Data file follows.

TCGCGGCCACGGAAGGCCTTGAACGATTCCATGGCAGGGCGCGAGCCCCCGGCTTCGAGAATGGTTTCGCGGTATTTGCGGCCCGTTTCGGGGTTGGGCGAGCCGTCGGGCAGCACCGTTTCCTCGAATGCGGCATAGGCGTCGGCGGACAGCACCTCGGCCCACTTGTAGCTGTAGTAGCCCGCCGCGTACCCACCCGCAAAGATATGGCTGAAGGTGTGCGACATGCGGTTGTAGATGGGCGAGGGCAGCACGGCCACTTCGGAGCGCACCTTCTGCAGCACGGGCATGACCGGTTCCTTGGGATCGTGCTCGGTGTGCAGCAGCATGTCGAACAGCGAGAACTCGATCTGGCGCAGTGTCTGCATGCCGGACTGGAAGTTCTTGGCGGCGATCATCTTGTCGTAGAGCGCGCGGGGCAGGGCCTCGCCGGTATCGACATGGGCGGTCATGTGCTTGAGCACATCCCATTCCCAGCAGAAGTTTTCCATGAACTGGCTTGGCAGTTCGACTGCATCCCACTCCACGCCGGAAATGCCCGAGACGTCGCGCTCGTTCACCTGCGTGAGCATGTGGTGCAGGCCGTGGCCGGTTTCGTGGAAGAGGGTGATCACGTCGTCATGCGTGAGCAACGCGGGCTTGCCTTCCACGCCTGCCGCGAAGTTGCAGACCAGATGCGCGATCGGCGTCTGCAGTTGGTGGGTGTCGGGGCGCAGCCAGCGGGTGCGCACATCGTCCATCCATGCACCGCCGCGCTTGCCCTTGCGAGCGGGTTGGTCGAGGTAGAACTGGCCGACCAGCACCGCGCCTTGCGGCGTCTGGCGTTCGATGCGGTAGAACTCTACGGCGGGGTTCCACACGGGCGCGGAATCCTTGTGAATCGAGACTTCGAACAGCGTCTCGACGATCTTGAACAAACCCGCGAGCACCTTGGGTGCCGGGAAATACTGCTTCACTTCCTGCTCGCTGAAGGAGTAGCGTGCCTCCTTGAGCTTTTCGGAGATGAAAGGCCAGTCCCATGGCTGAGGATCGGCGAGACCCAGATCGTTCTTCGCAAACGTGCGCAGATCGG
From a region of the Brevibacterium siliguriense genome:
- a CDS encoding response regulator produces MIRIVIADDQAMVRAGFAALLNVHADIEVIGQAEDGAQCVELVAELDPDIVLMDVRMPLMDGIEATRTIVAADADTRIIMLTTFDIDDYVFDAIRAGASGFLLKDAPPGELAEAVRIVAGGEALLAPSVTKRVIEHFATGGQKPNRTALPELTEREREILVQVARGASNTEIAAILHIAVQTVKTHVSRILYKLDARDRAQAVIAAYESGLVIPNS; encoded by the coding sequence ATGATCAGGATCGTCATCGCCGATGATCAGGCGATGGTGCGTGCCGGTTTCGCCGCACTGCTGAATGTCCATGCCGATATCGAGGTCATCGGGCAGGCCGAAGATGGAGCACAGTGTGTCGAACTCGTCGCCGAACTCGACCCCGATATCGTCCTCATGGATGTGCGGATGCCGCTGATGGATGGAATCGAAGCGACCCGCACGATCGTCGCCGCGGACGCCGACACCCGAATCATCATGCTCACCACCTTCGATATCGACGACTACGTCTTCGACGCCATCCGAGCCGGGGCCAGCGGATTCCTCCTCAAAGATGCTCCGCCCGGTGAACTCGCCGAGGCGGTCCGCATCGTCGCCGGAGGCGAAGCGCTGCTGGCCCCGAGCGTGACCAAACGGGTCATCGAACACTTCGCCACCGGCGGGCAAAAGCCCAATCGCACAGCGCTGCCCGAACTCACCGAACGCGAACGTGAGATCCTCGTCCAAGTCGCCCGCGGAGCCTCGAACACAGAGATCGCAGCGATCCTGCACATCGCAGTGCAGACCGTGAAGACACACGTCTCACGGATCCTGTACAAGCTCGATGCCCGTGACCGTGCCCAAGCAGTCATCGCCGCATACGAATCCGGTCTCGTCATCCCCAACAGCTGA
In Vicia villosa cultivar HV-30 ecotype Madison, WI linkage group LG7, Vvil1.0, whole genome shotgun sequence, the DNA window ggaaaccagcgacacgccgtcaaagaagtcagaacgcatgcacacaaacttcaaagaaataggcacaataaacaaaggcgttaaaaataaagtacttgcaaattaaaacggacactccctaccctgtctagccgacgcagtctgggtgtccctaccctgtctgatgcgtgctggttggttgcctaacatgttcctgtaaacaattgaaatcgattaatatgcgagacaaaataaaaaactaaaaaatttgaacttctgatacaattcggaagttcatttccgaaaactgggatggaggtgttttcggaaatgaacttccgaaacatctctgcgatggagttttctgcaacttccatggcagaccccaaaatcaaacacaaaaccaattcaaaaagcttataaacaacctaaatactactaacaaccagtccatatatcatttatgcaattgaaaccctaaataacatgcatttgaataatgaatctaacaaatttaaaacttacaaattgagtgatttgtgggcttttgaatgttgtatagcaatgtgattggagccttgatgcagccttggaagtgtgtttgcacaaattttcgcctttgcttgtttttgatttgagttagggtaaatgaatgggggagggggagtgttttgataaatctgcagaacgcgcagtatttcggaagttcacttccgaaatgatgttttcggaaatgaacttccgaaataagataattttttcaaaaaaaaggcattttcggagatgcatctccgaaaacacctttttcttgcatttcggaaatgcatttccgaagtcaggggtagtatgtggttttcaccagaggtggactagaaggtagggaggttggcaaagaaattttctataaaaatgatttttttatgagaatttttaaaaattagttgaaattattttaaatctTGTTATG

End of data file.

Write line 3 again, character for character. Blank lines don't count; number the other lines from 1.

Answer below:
- a CDS encoding response regulator produces MIRIVIADDQAMVRAGFAALLNVHADIEVIGQAEDGAQCVELVAELDPDIVLMDVRMPLMDGIEATRTIVAADADTRIIMLTTFDIDDYVFDAIRAGASGFLLKDAPPGELAEAVRIVAGGEALLAPSVTKRVIEHFATGGQKPNRTALPELTEREREILVQVARGASNTEIAAILHIAVQTVKTHVSRILYKLDARDRAQAVIAAYESGLVIPNS; encoded by the coding sequence ATGATCAGGATCGTCATCGCCGATGATCAGGCGATGGTGCGTGCCGGTTTCGCCGCACTGCTGAATGTCCATGCCGATATCGAGGTCATCGGGCAGGCCGAAGATGGAGCACAGTGTGTCGAACTCGTCGCCGAACTCGACCCCGATATCGTCCTCATGGATGTGCGGATGCCGCTGATGGATGGAATCGAAGCGACCCGCACGATCGTCGCCGCGGACGCCGACACCCGAATCATCATGCTCACCACCTTCGATATCGACGACTACGTCTTCGACGCCATCCGAGCCGGGGCCAGCGGATTCCTCCTCAAAGATGCTCCGCCCGGTGAACTCGCCGAGGCGGTCCGCATCGTCGCCGGAGGCGAAGCGCTGCTGGCCCCGAGCGTGACCAAACGGGTCATCGAACACTTCGCCACCGGCGGGCAAAAGCCCAATCGCACAGCGCTGCCCGAACTCACCGAACGCGAACGTGAGATCCTCGTCCAAGTCGCCCGCGGAGCCTCGAACACAGAGATCGCAGCGATCCTGCACATCGCAGTGCAGACCGTGAAGACACACGTCTCACGGATCCTGTACAAGCTCGATGCCCGTGACCGTGCCCAAGCAGTCATCGCCGCATACGAATCCGGTCTCGTCATCCCCAACAGCTGA